Downtown London - News

July 2018

  • Downtown farmers' market grows London’s agricultural heritage

    July 12, 2018

    Downtown farmers' market grows London’s agricultural heritage

    By Sean Meyer


    Maddy Wilson knows full well the amount of work that goes into family farming, especially since she grew up on one, but she also has learned through her current job just how important it is to champion local agriculture.


    For the past year, Maddy has worked as manager of the Covent Garden Farmers' Market, helping set up for the regular Thursday and Saturday sales while helping connect those who make food and local crafts with those eager to purchase them.


    “It’s so important to ensure there is agriculture, fresh food, a continuance of sustainable agriculture and a farmer’s market is a really good connection place for consumers,” she said. “Without a farmer’s market, you’re shopping at a grocery store and you’re missing that link. You aren’t meeting the farmer. It reminds me why we provide this space for farmers . . . because they’re making connections with the consumers and the consumers are making connections with them.”


    The current Covent Garden Market — 130 King St. — was opened in 1999 and the Covent Garden Farmer’s Market returned about a year later.


    At the peak of the season, the farmer’s market features about 37 vendors with around 65 percent of them being farmers. 


    Zoning regulations ensure Maddy maintain an “over-half ratio” of farmers while the rest are producers, whether they’re cheese-makers, bakers or artisans.


    Whatever their product might be, Maddy is adamant the farmer’s market doesn’t allow re-selling.


    “Everything that is sold is grown by the person, is made by the person, is baked by the person, is raised by the person, so you’re getting that full circle,” she said. “If you are buying something that is resold, you aren’t meeting the person who grew it. If you’re buying an apple from the grocery store, as opposed to the farmer, you aren’t meeting that person, aren’t familiar with their growing practices. If it’s important for you to support agriculture in Middlesex-London, which we are a part of, there is no guarantee that if it is resold that it’s from the area. So, what we do ensures you’re supporting local.”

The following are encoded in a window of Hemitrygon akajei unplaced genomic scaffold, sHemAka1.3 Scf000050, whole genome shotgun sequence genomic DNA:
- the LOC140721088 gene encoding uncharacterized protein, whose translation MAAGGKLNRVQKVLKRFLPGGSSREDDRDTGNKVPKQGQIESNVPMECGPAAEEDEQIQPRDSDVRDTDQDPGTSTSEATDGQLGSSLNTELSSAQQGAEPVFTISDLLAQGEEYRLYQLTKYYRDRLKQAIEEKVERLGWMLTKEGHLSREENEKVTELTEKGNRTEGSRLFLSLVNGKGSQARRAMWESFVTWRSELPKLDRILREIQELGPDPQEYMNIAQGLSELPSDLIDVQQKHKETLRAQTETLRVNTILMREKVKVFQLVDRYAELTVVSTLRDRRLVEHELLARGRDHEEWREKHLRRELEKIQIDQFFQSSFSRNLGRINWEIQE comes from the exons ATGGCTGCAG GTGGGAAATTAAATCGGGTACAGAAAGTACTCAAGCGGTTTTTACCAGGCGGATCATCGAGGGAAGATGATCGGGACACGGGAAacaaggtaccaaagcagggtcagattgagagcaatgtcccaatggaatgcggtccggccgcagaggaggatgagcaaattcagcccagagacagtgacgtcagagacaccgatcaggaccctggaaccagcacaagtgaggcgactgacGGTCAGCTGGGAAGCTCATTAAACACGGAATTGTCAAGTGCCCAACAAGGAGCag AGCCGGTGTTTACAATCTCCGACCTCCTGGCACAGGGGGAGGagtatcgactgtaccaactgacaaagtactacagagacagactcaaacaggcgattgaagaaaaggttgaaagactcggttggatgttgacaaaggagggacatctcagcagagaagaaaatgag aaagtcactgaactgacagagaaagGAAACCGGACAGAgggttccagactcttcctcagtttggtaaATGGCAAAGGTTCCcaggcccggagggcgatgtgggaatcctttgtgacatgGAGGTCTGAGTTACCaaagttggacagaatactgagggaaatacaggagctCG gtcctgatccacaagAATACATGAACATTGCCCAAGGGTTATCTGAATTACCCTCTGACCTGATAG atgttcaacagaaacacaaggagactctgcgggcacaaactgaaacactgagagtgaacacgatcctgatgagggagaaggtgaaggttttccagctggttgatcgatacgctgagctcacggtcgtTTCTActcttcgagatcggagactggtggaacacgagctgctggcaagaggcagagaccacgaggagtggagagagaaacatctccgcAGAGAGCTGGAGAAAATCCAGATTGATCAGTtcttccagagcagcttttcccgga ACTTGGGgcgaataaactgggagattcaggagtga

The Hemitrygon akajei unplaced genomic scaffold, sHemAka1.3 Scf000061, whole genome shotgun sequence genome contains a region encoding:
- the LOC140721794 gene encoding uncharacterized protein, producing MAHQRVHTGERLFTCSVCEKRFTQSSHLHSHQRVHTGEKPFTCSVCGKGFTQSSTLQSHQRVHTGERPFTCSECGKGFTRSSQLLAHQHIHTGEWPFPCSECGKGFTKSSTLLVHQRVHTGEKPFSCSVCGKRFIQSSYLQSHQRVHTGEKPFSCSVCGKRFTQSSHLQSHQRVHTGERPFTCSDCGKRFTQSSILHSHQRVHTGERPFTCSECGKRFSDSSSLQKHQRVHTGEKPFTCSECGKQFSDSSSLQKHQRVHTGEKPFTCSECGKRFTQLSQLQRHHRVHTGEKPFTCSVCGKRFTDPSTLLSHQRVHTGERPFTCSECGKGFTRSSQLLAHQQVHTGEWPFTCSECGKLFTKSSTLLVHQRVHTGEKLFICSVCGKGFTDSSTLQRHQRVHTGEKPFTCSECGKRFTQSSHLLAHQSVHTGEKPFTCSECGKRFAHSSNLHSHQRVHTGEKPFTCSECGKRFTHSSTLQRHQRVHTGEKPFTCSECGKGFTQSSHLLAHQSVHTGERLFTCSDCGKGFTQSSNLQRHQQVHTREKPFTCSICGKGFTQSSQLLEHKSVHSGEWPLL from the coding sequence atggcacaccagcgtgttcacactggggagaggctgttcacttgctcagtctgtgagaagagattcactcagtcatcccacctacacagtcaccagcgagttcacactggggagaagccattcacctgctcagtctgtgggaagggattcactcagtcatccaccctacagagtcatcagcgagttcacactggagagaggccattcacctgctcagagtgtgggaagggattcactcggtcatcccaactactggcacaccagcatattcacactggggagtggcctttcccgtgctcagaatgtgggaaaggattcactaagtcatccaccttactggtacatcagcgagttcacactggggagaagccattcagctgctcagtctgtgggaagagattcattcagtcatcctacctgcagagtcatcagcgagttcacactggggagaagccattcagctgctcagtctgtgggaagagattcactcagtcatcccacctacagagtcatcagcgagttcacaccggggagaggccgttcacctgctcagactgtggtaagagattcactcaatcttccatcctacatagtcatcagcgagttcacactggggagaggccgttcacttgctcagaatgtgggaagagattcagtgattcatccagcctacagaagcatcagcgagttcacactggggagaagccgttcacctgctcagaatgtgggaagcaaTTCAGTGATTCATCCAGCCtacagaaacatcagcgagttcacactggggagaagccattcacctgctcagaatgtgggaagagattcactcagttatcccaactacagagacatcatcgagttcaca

Maddy’s farming background is extensive, but so too is her experience at Covent Garden Market.


    Her dad had been a long-time vendor at the farmer’s market — for 21 years, before he retired this year — and she grew up selling for his stand.


    She also worked at the market’s popular Hasbeans coffee throughout university, so she’s quick to admit she’s been working at Covent Garden Market — off and on — since she was 16 years old.


    Working Wednesday through Saturday, Maddy’s job sees her helping set up for the weekly pair of markets. The Thursday market, she explains, tends to be smaller than the Saturday version with about 15 vendors, most of whom are farmers.


    But the part of her job she loves the most, is visiting with farmers and artisans, verifying the crops they produce and products they make.


     “I do farm visits, keep a list of what they’re growing, it’s a really nice part of my job,” she said. “I grew up on a farm, I know how things grow, I know how it works, so I love seeing different people’s methods, the way they do things differently, how they do things similarly, all working to a common goal.”


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